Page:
Stanley Baxter

On this date in 1926, Scottish actor/author/atheist Stanley Livingstone Baxter was born in Glasgow. His father, Frederick, was an actuary and assistant bank manager, and his mother, Bessie, nurtured his early penchant for performing by having him entertain at their home and in public venues such as church halls.

He served in a National Service theater unit in the Far East, where he entertained troops. He worked in roles as a child actor for BBC Scotland and continued in theatrical productions before moving to London in the 1950s to pursue a career in radio and television. “The Stanley Baxter Show” ran from 1963 to 1971 and catapulted him to stardom.

Through the ensuing decades, he starred in and produced regular specials and series and became a successful author. In 2007, critic Laurence Marcus called him “Scotland’s mimic supreme, who combined superbly observed, written and performed comedy in spectacular eye-catching style. He is one of the true creative geniuses in British television light entertainment, and as far as comedy goes, Stanley Baxter is the true King of Scotland.”

He married Moira Robertson in 1951. In The Real Stanley Baxter, a 2020 authorized biography, Baxter came out as gay and described how he told Moira he was gay before they married. “I told her my preference and said, ‘That’s why I am breaking off the relationship. This would be no life for you, married to someone who is essentially and primarily a homosexual.’ ” She supposedly threatened suicide if he ended the relationship, so they were married. Their arrangement allowed him to bring men home. They stayed married until her death in 1997.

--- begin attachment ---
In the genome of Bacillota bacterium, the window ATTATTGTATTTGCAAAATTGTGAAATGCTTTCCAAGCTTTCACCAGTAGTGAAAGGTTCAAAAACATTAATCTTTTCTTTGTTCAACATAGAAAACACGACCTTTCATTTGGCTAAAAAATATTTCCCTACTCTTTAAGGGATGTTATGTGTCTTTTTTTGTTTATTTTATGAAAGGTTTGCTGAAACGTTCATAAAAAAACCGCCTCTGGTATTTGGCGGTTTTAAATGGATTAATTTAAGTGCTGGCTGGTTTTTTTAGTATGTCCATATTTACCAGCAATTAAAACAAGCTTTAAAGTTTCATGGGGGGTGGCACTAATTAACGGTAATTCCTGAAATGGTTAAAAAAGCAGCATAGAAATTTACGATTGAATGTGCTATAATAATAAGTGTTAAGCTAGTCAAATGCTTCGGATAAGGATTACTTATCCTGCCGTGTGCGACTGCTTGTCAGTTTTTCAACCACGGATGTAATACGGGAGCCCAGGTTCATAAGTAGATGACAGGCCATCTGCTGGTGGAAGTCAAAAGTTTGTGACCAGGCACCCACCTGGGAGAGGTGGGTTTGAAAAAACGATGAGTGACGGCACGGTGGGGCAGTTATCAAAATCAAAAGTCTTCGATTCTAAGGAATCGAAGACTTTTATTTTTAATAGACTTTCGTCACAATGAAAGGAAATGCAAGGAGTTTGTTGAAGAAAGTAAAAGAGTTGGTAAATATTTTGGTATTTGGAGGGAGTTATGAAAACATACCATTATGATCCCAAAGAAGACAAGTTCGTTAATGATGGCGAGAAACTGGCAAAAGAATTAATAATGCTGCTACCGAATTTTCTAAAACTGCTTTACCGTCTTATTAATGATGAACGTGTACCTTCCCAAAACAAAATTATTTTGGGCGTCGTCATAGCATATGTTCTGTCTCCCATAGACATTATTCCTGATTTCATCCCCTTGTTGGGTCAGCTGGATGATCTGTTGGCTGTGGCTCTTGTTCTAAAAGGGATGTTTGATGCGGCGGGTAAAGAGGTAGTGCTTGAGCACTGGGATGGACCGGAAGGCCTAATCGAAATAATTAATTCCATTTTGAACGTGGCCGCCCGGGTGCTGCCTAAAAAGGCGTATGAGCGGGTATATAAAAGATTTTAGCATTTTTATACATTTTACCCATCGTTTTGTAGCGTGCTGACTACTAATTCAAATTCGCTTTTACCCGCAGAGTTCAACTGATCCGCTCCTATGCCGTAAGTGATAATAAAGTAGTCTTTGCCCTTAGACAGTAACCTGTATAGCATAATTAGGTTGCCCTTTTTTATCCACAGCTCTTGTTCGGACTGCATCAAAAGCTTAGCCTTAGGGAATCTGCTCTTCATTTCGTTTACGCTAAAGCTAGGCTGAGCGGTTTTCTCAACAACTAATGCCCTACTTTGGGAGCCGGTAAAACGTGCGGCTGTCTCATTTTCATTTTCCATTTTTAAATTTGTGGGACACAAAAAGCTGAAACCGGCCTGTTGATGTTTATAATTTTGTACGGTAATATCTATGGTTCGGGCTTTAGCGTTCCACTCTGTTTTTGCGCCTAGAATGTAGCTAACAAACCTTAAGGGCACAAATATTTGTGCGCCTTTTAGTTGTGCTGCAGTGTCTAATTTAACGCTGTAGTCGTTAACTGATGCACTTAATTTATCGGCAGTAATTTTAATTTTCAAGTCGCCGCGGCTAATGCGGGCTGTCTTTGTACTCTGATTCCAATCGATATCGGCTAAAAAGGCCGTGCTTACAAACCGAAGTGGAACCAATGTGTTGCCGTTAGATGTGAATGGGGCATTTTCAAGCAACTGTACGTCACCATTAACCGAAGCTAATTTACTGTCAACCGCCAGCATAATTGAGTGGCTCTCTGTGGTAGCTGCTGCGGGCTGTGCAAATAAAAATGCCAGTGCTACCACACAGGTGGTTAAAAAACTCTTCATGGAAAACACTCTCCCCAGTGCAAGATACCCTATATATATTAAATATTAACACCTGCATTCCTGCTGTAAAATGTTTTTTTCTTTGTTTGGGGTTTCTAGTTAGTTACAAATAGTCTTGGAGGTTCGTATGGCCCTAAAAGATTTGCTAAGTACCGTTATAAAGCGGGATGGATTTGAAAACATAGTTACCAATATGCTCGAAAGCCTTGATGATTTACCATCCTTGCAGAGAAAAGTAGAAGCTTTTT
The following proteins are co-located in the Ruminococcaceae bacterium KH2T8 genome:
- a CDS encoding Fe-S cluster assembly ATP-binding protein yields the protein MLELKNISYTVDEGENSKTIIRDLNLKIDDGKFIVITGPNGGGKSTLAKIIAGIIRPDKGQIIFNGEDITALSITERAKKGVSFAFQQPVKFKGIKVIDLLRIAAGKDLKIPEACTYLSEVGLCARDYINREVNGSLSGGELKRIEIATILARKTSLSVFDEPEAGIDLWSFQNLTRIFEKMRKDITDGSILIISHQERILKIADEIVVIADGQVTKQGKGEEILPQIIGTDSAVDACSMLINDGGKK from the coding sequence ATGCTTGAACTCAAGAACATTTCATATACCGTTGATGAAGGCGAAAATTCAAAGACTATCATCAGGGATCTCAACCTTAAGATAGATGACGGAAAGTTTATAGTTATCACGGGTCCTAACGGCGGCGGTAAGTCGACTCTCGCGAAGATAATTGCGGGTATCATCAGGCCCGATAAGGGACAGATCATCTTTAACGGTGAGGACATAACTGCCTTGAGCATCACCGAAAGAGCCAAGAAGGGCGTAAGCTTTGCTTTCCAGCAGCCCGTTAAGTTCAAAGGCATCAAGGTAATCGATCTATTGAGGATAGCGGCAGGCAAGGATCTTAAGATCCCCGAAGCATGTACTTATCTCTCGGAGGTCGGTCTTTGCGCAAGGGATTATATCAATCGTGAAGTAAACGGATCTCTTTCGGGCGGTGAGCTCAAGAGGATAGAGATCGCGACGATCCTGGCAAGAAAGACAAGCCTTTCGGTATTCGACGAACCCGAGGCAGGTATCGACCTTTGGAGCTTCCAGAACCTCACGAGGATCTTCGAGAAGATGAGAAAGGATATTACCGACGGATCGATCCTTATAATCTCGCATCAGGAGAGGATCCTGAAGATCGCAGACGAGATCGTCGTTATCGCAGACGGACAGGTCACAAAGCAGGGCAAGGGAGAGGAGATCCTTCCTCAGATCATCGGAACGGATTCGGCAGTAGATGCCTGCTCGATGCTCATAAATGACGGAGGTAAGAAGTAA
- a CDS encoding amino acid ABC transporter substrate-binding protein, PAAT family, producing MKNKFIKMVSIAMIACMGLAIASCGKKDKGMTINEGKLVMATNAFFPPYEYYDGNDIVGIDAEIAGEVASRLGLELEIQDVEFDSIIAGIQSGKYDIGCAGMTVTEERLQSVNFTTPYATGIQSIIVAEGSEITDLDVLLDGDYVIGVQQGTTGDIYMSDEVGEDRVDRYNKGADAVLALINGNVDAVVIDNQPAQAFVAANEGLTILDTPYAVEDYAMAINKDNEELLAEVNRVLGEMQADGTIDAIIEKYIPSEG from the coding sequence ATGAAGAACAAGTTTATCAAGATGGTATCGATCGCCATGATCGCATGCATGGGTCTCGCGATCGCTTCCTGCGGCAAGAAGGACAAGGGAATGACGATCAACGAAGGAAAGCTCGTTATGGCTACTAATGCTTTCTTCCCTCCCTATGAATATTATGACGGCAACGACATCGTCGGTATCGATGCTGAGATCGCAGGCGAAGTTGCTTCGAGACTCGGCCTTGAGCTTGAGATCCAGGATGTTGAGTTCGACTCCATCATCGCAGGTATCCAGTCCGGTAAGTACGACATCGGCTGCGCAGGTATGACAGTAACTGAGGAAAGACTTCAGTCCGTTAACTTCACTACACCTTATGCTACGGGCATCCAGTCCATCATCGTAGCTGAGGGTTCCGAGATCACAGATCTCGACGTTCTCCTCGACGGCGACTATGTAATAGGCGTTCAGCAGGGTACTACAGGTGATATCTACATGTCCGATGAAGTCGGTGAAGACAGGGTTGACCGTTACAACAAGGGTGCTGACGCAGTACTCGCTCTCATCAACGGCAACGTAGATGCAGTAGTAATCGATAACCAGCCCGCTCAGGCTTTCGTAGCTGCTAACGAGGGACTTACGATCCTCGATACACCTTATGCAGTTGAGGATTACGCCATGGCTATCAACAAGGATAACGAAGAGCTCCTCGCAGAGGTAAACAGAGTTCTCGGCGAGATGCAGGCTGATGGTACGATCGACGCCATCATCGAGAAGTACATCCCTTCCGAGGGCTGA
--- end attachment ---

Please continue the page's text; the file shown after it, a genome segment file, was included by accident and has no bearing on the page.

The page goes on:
Baxter was among about 200 public figures who signed a letter in 2014 to The Guardian opposing Scottish independence. In a 2005 interview (Scotsman, May 26, 2005), he answered a jocular question about “the good Lord” looking after him in his old age with, “Oh, I’m not so sure about that. I’m a lifelong atheist. Not a believer. So there couldn’t ever be a part for me in the great theatre in the sky.”

Freedom From Religion Foundation